The Collect: Almighty Father, who inspired Simon Peter, first among the apostles, to confess Jesus as Messiah and Son of the living God: Keep your Church steadfast upon the rock of this faith, so that in unity and peace we may proclaim the one truth and follow the one Lord, our Savior Jesus Christ; who lives and reigns with you and the Holy Spirit, one God, now and for ever. Amen.


“But who do you say that I am?”

Jesus and his followers had traveled across the Sea of Galilee (again) and travelled some 30 miles north to a city that was home to both Roman and Greek places of worship. The first question Jesus asks regards who the people think He is. The answers are flattering, “Some say John the Baptist, but others Elijah, and still others Jeremiah or one of the prophets,” but they are wholly incomplete. This list represents significant figures in Israel’s history, but they are only those who pointed to YHWH and His coming kingdom.

Jesus presses in a little further by making it personal. Who do you say that I am? This question comes on the heels of miracles (feeding the 5,000 and the 4,000), divine healings, and the Sermon on the Mount. The disciples have witnessed firsthand that what Jesus is doing something significant, and Peter’s answer is proof that Jesus is far more than a prophet or forerunner. Jesus is the one who has been prophesied, He is the Kingdom come, He is the Messiah for whom Israel has long been waiting.

Within the context of Matthew’s Gospel then, this story represents a significant shift in the narrative: Jesus’ Galilean ministry seems to draw to a close and His movement toward Jerusalem—and ultimately the Cross—begins to move forward without pause. In fact, it is just a few verses later in the chapter that Jesus tells the disciples that He will be killed and raised again only to be rebuked by Peter! Matthew is giving us a hint, I believe, that Jesus’ identity as “Christ, Son of the Living God,” is directly and irrevocably tied to His crucifixion.

The poetic beauty, if we may call it that, in this whole story is that the revelation of Jesus as Christ, and His statement that the “Gates of Hades shall not prevail” against His Church, takes place in the city where the Romans and Greeks believed the gates of hell to be located. The Cave of Pan was situated in Caesarea Philippi, and within the cave was a bottomless water source believed to be the gates of Hades. Jesus’ statements take on whole new meaning when read in this light: outside of a temple of worship dedicated to a god of the underworld, outside of the cave believed to be the gates of hell, Jesus announces that the church built upon the rock of Peter’s confession shall never be prevailed against. This is not some vague or random spiritual abstraction by Jesus but is a pointed, intentional, and bold claim against all Roman and Greek theological beliefs.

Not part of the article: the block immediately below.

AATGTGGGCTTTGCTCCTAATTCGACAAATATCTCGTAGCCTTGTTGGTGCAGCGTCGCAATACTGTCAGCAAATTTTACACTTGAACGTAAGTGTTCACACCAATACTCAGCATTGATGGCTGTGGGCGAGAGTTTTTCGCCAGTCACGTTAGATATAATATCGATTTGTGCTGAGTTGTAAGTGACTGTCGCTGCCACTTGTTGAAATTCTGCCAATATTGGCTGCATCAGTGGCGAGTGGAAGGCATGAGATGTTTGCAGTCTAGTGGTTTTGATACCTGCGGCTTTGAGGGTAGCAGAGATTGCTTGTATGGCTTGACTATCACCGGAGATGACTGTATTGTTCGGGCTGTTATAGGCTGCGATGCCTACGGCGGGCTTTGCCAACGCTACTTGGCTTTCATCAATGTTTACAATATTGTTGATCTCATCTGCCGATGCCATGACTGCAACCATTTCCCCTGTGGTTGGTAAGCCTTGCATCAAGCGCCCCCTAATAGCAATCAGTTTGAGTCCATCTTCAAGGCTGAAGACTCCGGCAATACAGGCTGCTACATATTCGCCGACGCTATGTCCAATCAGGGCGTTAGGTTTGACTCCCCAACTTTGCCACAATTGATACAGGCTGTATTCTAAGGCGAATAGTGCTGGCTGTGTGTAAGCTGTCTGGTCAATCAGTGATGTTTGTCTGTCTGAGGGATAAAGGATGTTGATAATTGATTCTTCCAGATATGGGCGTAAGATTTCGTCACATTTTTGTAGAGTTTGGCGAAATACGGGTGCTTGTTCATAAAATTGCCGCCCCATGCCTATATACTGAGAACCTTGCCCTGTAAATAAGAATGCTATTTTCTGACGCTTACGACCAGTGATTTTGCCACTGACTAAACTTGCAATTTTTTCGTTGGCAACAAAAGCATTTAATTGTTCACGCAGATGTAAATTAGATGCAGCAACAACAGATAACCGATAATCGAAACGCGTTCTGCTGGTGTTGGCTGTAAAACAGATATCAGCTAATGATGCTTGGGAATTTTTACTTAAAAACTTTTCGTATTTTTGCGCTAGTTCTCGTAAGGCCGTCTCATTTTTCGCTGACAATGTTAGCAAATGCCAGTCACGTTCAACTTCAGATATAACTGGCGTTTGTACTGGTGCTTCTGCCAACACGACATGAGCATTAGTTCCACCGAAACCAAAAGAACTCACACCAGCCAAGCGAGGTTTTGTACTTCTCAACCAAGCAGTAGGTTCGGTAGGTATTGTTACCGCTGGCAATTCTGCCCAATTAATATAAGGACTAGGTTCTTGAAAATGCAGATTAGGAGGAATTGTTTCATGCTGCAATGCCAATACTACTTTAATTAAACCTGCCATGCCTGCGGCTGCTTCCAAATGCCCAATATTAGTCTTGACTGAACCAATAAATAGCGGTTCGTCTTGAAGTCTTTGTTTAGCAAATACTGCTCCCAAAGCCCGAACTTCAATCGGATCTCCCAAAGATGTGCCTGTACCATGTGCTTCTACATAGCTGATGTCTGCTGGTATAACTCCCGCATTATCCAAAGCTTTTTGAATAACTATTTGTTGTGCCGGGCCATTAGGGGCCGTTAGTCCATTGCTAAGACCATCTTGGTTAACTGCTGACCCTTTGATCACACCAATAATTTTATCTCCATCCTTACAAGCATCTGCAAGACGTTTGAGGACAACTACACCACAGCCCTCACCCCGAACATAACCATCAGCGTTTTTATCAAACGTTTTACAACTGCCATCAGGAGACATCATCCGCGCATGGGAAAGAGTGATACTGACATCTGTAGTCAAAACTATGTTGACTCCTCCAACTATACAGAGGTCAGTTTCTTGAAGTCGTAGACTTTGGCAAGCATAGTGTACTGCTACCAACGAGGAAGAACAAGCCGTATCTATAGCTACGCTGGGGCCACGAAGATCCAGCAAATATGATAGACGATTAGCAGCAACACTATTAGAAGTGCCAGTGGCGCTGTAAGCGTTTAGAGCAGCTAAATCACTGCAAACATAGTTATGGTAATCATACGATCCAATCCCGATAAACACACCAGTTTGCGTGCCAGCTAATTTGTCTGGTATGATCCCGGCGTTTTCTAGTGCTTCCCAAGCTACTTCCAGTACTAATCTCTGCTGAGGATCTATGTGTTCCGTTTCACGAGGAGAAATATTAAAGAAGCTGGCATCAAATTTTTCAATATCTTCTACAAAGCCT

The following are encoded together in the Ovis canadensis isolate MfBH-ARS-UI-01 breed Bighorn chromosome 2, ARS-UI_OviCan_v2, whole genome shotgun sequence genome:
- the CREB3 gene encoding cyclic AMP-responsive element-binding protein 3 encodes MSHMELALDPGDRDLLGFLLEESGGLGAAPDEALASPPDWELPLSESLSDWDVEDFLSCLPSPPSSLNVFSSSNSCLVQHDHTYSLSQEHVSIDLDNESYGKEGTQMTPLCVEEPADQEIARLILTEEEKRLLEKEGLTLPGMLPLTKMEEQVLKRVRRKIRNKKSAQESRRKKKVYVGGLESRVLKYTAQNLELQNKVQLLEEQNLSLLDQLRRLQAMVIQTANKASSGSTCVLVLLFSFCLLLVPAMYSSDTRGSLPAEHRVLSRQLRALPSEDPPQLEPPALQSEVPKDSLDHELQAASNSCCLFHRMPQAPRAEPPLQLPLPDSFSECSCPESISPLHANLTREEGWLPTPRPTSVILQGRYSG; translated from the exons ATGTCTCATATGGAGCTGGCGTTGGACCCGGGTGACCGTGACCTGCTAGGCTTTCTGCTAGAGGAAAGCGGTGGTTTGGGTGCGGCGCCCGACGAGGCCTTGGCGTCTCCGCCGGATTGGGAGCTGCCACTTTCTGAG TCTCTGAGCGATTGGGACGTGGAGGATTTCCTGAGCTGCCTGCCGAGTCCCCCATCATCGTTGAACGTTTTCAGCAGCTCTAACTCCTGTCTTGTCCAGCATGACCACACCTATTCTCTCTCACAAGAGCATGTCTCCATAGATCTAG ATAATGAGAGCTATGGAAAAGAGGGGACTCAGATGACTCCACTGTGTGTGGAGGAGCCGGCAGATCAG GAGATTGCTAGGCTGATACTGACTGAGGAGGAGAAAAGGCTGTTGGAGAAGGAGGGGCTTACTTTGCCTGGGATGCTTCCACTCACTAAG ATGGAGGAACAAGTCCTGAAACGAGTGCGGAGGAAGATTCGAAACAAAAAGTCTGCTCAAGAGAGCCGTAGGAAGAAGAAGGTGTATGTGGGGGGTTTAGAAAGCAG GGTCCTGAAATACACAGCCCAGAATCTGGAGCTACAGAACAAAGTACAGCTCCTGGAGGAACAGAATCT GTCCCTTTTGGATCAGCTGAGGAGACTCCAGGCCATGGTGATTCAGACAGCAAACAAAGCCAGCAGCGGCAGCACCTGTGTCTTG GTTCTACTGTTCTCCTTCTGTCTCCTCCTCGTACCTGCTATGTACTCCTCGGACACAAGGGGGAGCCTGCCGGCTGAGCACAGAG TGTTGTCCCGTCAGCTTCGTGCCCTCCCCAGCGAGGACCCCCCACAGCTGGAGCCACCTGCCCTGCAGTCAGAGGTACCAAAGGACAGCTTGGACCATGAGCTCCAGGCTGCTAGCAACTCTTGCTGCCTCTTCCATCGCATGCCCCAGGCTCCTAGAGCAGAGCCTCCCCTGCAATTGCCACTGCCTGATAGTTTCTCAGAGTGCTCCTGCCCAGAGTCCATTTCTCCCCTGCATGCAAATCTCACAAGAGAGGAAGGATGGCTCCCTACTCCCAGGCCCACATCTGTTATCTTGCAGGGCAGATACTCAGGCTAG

Peter’s ministry is forever shaped by this interaction, as is the course of Church history. The lessons from Acts and 1 Peter assigned for the day demonstrate that Peter continued to boldly proclaim the Gospel of God in Christ and to build up the church. Peter’s example to us is certainly one of bold faith and Gospel proclamation, but even more than that, he shows us Jesus is the source and content of our faith and gospel. It may seem too simple an idea for such a significant day in the church, but the Confession of Saint Peter should point us first and foremost to Jesus. Before we can talk about unity or caring for the flock, we must first see Jesus as the Christ, the Son of the Living God, the Cornerstone, and the source of salvation for all.

The rock of our faith is not the Cave of Pan or the mountain at whose feet Caesarea Philippi is settled, nor is the person of Peter. The rock of our faith is the confession of Jesus as Messiah…everything else in our faith is built upon this one foundation. Peter’s exhortation to the church in the epistle makes sense as the outflow of this truth: tend the flock. Jesus’ reinstatement of Peter after his triplet of denials is full of sheep and shepherd imagery: feed my lambs, take care of my sheep, feed my sheep. Peter’s role within the church, his faith as lived out amongst Jews and Gentiles, flows from his understanding of Jesus as Messiah and shepherd. Our faith must do the same!

Peter urged the church to shepherd the flock, just as he was shepherding the flock, until the day when the True Shepherd of Israel returns. When Jesus is the Christ, we are but stewards of His people, caretakers of His church, and Gospel-messengers in His world. Our unity as Church of the Apostles and as part of the one holy catholic and apostolic church is nothing more or less than Jesus.

Who do you say that Jesus is? The question is posed to each of us, both individually and corporately, just as Jesus turned and asked His disciples while walking through Caesarea Philippi centuries ago.

How is your faith informed and energized by your answer to that question? These are things we are invited to ponder on this Feast Day as we strive to answer with the same boldness as Peter…